With a show like "Arrow," it's not often that you'd expect episodes dealing with vital social and political issues that are a source of debate in everyday life. Usually Oliver (Stephen Amell) is in the middle of some kind of crisis and needs his team to suit up to help him clean the streets of Star City.
Sometimes though, there are issues that you can't simply ignore. That's where the Feb. 15 episode of "Arrow," "Spectre of the Gun," comes in. When gun violence hits home with an attack on City Hall, Oliver's stance on the issue as mayor is called into question, while the team hunts for the shooter. Meanwhile, Rene's (Rick Gonzalez) origin story as Wild Dog and his connection to firearms is explored.
"...Gun violence felt like the right topic," executive producer and writer of the episode Marc Guggenheim says of the show's wanting to tackle an issue in Season 5. "Because of its topicality, but also because of the level of gun violence that is on 'Arrow.' We could have done an episode on abortion, but that's not really where the show lives, so gun violence really felt like the right thing to tackle."
The episode truly plays unlike just about any installment of "Arrow." From flashbacks that focus on someone that isn't Oliver, to a major lack of Green Arrow -- you'll see Oliver in a suit far more than you see him in that suit -- it's a unique experience for the show. Guggenheim compared it to a serving of vegetables, whereas the rest of the season would be pieces of candy. It's a comparison that actually resonates. While "Spectre of the Gun" may not have the over-the-top superhero flash of many "Arrow" episodes, it's good storytelling that's good for you.
It wasn't easy to pull off, though.
"From a story perspective, it was really the challenge of figuring out, what would an episode look like -- where we had to solve the issue of the day, or the problem of the week, with Oliver Queen as mayor as opposed to him gearing up as the Green Arrow," executive producer Wendy Mericle explains.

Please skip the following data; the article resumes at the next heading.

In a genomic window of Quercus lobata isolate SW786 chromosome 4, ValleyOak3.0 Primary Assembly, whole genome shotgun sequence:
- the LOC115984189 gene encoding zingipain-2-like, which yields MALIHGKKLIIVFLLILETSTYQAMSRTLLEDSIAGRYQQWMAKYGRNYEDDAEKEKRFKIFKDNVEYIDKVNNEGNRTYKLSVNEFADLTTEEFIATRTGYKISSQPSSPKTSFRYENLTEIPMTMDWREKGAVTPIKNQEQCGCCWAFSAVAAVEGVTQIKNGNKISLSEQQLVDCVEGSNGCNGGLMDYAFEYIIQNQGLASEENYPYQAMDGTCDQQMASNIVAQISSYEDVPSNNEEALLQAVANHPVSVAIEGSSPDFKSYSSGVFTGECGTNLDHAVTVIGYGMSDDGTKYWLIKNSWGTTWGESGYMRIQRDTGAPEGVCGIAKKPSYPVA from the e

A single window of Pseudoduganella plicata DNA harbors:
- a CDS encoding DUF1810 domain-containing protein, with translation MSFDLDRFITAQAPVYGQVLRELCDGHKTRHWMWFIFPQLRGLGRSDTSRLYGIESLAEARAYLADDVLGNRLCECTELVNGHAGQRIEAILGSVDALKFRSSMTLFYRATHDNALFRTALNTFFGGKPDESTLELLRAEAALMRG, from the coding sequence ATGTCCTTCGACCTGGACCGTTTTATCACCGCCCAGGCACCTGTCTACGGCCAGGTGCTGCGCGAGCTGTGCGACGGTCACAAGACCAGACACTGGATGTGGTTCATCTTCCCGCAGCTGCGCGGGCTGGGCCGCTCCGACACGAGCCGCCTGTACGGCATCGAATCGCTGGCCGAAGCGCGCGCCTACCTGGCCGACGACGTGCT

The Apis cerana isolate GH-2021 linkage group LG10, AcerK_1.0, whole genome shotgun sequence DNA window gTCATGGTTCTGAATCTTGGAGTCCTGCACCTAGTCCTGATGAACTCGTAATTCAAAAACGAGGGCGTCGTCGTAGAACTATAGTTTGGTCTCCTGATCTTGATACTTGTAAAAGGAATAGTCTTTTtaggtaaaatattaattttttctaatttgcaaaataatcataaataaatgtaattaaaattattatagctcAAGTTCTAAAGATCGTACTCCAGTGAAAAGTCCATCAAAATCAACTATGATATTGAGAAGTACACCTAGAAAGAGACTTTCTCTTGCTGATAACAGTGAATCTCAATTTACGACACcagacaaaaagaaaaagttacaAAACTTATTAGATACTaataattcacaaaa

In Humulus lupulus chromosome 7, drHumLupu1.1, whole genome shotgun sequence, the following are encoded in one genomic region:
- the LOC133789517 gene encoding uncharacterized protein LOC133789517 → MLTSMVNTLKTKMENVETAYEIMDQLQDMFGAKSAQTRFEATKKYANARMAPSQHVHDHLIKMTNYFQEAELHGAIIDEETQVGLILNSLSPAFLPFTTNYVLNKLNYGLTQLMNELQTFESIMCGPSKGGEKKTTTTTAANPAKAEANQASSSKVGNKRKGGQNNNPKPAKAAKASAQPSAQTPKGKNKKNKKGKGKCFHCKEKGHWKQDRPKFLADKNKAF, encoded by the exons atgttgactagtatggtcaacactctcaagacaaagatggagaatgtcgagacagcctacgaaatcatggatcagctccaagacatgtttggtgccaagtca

Jumping that hurdle, both producers believe, was important for the show if only because debate and discussion are good and something TV doesn't do nearly enough anymore. "Somewhere along the line we got away from that, the whole industry got away from that," Guggenheim says. "And now you have ‘Black-ish’ and ‘Carmichael Show,’ but as far as network dramas are concerned, [they're] really not tackling current events, current issues."
Leave it to a comic book show to give it a shot. As with shows like "Carmichael" though, "Arrow" isn't necessarily picking sides in the debate. "[We] like the idea of hearing both sides, and hearing both sides as fairly as possible," Mericle adds. Instead, it'll be up to the viewer to see who they agree and disagree with.
It all adds up to one very interesting installment of "Arrow." How it will be received by the audience remains to be seen -- but if this is truly the serving of vegetables this season, Guggeheim wants to make sure fans know it's "the best tasting broccoli you'll ever have."
Hopefully they'll agree -- because issue-based episodes sound like something the producers want to do at least once a season moving forward.
"Arrow" airs Wednesdays at 8 p.m. ET/PT on The CW.